South Korea's Foreign Minister Yun Byung-se is heading to Moscow to hold talks with top Russian authorities discussing the latest about North Korea's nuclear programme. Yun's visit has come amid high tensions in the Korean peninsula.

Although other bilateral issues are expected to feature in the talks between Yun and Russian officials, Pyongyang's nuclear activities are likely to dominate the agenda. This is Yun's first visit to Russia – which shares a border with the North – since he took over as the top diplomat in 2013.

"It has been five months since North Korea conducted its fourth nuclear test and 100 days since the United Nations Security Council approved new sanctions on North Korea. Amid this situation, we should check the bilateral relationship with Russia and international cooperation and coordination [on North Korea]," Yun told reporters as he was boarding the flight to Moscow, Seoul's Yonhap news agency reported.

The North is increasingly being isolated over its contentious nuclear activities and missile launches. Its traditional allies and veto-wielding powers such as China and Russia have been on the back foot over Pyongyang's increasing belligerent stance on its nuclear programme. The major powers, once staunchly supported the Kim Jong-un regime, but have become reluctant to show their support in the recent past.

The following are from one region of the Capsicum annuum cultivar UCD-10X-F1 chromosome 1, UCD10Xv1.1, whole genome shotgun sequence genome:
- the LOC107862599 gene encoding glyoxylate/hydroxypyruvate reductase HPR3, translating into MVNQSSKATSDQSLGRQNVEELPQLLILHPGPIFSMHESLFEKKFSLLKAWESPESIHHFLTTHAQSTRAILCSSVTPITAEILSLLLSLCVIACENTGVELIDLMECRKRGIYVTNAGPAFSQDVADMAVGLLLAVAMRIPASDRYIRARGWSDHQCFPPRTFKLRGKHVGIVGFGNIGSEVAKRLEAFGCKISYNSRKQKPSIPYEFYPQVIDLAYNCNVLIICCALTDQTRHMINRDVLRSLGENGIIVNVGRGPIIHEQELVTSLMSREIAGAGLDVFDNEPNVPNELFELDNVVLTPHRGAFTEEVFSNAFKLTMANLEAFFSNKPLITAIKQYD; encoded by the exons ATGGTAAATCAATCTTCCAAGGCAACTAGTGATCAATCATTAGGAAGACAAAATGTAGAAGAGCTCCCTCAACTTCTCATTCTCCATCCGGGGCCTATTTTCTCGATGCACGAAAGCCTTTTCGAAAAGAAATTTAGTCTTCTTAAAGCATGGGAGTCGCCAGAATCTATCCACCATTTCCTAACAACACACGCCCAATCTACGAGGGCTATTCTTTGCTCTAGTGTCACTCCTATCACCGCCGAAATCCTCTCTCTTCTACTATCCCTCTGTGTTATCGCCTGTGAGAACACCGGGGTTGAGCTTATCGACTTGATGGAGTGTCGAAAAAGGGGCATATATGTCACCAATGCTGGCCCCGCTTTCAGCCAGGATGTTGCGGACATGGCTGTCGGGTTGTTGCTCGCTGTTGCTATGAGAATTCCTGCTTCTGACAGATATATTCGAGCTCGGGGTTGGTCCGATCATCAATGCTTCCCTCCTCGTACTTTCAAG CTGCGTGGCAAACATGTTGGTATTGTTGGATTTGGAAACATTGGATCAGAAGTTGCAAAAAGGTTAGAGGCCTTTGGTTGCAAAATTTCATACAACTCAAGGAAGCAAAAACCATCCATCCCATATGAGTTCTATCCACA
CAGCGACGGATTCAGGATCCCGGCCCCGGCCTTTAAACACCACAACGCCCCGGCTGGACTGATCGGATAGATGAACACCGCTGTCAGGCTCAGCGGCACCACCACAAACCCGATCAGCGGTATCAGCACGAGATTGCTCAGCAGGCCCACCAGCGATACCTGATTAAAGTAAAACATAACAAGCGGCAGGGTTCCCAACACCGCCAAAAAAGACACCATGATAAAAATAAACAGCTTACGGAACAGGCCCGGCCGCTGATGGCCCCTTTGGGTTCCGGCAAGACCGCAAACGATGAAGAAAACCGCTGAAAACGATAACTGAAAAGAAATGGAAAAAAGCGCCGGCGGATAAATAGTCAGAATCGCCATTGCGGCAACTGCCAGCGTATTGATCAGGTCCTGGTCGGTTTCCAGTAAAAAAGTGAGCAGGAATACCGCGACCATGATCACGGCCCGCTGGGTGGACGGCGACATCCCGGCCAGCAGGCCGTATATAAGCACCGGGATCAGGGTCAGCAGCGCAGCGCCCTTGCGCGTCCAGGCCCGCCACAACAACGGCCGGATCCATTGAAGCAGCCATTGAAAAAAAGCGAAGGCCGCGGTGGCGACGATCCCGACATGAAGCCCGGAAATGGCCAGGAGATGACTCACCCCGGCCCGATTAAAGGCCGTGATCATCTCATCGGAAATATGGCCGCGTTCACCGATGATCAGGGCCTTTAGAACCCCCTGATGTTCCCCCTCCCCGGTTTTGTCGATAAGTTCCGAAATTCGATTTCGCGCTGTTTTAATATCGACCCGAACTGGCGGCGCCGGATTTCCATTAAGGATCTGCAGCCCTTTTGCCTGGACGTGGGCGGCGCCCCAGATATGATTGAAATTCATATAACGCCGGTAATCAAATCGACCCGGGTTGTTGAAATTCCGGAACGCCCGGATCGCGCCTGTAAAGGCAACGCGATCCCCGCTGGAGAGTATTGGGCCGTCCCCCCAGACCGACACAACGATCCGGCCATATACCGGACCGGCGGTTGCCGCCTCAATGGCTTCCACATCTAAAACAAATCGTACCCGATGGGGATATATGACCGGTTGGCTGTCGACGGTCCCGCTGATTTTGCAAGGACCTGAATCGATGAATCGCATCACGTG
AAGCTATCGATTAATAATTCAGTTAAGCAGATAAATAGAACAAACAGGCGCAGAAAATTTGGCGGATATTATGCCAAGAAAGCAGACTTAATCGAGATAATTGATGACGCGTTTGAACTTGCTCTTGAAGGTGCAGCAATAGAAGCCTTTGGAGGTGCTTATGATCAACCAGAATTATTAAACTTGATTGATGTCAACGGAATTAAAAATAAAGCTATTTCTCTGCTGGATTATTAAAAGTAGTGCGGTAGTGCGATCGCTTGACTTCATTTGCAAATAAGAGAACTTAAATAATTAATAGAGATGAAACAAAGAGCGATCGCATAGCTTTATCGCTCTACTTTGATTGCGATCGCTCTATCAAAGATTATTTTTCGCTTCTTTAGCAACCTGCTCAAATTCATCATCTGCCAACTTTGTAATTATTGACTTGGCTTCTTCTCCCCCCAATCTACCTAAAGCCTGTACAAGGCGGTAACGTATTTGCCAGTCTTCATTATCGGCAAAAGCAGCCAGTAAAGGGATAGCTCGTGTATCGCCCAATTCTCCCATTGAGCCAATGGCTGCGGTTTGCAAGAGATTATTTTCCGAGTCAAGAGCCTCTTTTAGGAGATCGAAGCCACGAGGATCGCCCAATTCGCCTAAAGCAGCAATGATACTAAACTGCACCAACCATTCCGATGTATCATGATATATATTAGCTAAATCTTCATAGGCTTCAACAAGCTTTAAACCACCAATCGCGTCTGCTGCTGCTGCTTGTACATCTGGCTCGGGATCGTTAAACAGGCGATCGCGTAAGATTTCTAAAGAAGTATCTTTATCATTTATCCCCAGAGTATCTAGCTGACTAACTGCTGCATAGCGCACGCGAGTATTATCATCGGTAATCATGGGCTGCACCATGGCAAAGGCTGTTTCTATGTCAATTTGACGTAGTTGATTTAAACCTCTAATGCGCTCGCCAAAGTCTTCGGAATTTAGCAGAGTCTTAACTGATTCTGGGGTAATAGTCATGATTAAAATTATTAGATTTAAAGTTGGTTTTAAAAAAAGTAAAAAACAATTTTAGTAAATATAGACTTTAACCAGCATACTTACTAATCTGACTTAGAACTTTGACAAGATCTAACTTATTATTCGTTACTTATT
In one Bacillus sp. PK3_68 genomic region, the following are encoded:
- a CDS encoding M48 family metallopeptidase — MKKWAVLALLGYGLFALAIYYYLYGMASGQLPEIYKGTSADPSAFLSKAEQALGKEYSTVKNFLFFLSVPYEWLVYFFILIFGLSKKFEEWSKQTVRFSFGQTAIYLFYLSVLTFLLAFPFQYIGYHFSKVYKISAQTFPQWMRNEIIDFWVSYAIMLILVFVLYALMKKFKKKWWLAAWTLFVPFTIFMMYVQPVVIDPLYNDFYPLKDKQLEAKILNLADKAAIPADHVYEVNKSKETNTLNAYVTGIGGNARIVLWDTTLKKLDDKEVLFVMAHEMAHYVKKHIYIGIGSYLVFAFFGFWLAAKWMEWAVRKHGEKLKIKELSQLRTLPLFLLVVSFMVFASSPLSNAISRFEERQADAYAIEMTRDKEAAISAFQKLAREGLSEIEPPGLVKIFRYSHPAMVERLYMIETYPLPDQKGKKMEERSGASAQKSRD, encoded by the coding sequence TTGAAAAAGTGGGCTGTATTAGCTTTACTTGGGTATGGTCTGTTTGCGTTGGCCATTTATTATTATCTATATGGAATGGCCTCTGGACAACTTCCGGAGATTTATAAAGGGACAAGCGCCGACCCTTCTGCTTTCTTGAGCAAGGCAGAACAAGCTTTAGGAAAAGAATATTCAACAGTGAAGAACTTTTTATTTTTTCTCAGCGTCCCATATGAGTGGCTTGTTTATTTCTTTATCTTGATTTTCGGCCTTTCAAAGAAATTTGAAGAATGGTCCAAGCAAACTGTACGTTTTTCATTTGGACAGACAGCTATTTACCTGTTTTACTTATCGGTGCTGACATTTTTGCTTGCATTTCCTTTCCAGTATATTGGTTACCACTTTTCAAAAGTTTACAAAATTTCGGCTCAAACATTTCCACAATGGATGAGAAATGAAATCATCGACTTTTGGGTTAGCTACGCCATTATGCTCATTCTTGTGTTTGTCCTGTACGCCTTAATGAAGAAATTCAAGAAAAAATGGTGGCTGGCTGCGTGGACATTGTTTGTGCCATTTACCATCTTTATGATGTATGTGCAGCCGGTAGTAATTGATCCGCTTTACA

North Korea missile test
North Korea's nuclear and missile activities set to dominate Yun's agenda in RussiaKCNA via Reuters

Yun has also been on a whirlwind tour to several nations including Cuba, Iran, and Uganda to gather support against the North and tighten the economic sanctions imposed by the UN.

Just ahead of his visit, Yun said: "Russia is an important partner for us regarding the denuclearization of North Korea and peaceful unification of the Korean Peninsula. We will have in-depth talks on ways to cooperate on the issues of North Korea and its nuclear program."

Moscow is also set to raise the critical issue of Seoul allowing the US to deploy the Terminal High Altitude Area Defence (Thaad) missile on its soil – a move strongly opposed by both China and Russia. Seoul and Washington have argued that the deployment is meant to protect from threats emerging from North Korea, but Beijing and Moscow are worried that the US is increasing its military foothold in the region.